cold. After a while we all started to wonder if we were going to have
dinner, but only could get a less than definitive answer from the
camel guides. Half of the group was fading fast, falling asleep. Only
after three hours did food finally appear and we all devoured our
meals. Then we all decided to sleep, while the Berber guides were all
perplexed on why we didn't want to hear live music or dance.

Everyone was dreading the camel ride back the next morning and by the
time we reached our destination all but one little boy was on the
camel. Everyone else slowly decided to get off and walk through the
desert. The tour turned out to be more of a driving tour than anything
else, where it felt like 10% of it was activity. It was an interesting
tour, one that I would never do again, but I did meet some nice people
and we all met up for drinks after the whole ordeal to have a laugh.

Moroccan Law

Apparently under Moroccan Law, if there's a dispute between a tourist
and a local, the tourist will always win. This decree by the King was
implemented to encourage tourism and discourage the touts and shady
practices played on tourists, which are numerous. You hear stories
such as locals promising the best Moroccan cuisine ever at their home,
charging an exorbitant amount of money for less than mediocre food. Or
someone offering to lead you through the Medina only to get you lost
and asks for money if you would like to find your way out. Or telling
you that your hotel has been burned down/full/being renovated, but
they have a nice cheap hotel available. This is not to discourage you
from coming, and it's only in the main tourist cities, Fez and
Marrakech, where you have many dishonest locals preying on tourist.
I've met some great locals, and believe that there are lots of honest
and good Moroccans outside of the tourist industry. Just be prepared
for the aggressive nature of the tourist industry.

Agadir Slideshow!

Essaouria Slideshow!

Essaouria and Agadir

Essaouria was one of the best places to relax and chill. One of the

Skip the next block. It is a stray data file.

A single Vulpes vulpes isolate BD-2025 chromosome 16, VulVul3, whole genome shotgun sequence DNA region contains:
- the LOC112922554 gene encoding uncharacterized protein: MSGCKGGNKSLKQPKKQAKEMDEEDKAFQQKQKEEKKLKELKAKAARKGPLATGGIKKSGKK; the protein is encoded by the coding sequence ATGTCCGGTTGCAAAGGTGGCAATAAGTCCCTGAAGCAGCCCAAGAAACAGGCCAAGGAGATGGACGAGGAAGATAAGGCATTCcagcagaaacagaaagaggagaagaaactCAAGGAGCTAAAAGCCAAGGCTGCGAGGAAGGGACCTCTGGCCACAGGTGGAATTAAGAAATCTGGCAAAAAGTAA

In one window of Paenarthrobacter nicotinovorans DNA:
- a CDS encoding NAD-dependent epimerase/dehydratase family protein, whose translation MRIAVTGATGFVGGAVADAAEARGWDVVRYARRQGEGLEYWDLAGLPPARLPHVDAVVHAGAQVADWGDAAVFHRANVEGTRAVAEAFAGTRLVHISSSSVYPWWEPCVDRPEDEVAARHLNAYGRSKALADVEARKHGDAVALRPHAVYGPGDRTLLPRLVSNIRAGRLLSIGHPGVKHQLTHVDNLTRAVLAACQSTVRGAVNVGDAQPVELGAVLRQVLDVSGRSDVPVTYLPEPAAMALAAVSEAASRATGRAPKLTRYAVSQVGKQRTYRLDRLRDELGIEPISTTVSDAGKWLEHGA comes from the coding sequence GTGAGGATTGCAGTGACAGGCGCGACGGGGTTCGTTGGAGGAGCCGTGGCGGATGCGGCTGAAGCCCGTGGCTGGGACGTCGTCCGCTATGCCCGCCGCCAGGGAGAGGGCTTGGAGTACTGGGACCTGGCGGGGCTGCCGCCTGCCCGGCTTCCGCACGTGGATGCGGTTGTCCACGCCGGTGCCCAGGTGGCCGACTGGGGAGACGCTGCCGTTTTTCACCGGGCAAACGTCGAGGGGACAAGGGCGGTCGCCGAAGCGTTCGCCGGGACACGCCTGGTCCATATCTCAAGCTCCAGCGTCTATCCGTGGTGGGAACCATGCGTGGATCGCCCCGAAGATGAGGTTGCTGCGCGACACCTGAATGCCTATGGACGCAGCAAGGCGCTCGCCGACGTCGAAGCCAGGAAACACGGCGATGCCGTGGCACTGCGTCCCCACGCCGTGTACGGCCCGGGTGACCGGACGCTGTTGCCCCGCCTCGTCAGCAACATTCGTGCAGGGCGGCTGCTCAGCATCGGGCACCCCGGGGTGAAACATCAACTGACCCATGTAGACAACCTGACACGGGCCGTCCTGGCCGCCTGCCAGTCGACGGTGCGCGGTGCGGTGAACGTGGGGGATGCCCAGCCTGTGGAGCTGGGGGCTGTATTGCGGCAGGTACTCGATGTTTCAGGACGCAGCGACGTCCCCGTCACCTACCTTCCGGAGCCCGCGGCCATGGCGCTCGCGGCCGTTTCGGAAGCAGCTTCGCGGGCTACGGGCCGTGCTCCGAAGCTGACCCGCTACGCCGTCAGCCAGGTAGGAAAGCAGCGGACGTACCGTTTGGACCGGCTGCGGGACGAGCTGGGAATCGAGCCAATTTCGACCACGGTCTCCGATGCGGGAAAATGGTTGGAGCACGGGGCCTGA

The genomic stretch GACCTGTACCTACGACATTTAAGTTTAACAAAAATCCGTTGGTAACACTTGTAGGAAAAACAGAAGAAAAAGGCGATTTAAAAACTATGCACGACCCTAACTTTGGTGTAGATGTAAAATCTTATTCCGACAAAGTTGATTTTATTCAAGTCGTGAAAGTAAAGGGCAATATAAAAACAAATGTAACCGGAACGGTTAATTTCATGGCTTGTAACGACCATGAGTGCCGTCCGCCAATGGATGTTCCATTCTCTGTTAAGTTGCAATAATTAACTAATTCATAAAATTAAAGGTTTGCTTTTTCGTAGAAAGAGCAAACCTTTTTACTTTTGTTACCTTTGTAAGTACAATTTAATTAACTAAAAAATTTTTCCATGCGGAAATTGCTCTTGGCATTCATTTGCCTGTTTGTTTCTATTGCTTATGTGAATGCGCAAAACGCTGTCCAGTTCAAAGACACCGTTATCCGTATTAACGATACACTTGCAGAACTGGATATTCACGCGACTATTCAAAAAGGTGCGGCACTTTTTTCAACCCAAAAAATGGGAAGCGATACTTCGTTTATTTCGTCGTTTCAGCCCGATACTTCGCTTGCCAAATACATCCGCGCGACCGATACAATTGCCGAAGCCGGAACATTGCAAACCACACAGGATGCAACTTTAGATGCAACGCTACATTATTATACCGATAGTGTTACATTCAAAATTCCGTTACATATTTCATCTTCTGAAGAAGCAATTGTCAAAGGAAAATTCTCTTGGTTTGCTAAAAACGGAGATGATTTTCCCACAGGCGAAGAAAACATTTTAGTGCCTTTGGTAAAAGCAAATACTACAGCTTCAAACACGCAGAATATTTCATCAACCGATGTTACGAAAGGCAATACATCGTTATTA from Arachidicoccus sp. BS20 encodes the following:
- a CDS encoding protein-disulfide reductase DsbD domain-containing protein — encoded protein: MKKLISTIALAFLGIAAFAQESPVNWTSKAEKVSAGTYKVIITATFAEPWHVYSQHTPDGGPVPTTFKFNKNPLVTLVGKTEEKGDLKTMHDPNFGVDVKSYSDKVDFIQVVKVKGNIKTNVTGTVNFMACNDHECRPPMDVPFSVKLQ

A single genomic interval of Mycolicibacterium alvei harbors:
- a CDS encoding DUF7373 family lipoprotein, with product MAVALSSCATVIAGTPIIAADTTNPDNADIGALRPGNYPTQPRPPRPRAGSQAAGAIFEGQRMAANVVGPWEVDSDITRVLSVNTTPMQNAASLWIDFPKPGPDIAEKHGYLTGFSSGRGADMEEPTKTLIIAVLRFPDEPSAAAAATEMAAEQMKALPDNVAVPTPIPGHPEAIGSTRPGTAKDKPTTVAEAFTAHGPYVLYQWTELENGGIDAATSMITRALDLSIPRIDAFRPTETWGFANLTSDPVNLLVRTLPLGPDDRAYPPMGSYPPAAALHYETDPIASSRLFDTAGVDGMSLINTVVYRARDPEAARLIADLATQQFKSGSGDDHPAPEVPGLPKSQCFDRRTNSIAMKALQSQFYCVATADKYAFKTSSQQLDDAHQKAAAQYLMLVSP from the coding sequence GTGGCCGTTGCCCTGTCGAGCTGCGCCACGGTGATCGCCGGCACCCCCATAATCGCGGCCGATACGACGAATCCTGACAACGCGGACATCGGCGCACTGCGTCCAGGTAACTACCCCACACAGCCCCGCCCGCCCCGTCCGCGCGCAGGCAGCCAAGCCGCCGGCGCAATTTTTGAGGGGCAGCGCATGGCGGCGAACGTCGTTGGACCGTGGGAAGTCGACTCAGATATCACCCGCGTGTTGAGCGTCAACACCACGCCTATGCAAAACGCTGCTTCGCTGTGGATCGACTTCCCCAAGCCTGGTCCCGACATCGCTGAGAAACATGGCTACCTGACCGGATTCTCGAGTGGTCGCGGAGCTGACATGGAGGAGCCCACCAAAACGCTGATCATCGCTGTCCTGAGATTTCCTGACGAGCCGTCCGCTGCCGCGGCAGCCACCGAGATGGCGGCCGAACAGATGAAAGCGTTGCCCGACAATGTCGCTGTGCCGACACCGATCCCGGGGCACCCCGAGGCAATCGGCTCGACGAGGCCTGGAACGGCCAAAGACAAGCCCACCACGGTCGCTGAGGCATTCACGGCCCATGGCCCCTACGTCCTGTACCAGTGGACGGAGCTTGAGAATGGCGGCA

main things you hear about Essaouria is that it's very laid back and
the people don't hassle you as much to buy things. It's also a great
place for surfers, kite surfing, and windsurfing. The Medina was very
small, so even if you get lost you can easily find your way out.

After a couple of days I decided to go further down to Agadir. I heard
from some other travelers that it was suppose to be even better down
there along the coast. Just before Agadir, about 15 km, there were a
few small surf towns beginning with Tagazout. Unfortunately, mass
construction of resorts have taken place that will change the
structure of the whole coast and ruin the coziness of the small surf

When I arrived in Agadir it was a nice change of pace where it was
more metropolitan with no touts or anyone trying to get your attention
to sell something. I soon made a new local friend, Hammid, who spoke
four languages and was living in Austria for a number of years. He
ended up showing me around the fishing wharf and we at at his
restaurant, where I had one of the best fish meals on the trip so far.
Later we met up at a Karaoke restaurant with his English girlfriend,
along with a bunch of other international and local friends for a fun
night out.

Friday, November 7, 2008

Mmmmm... Mint tea!

Tuesday, November 4, 2008

Marrakech Slideshow!

Fez to Marrakech

The Medina in Fez is the first Imperial city of Morocco and filled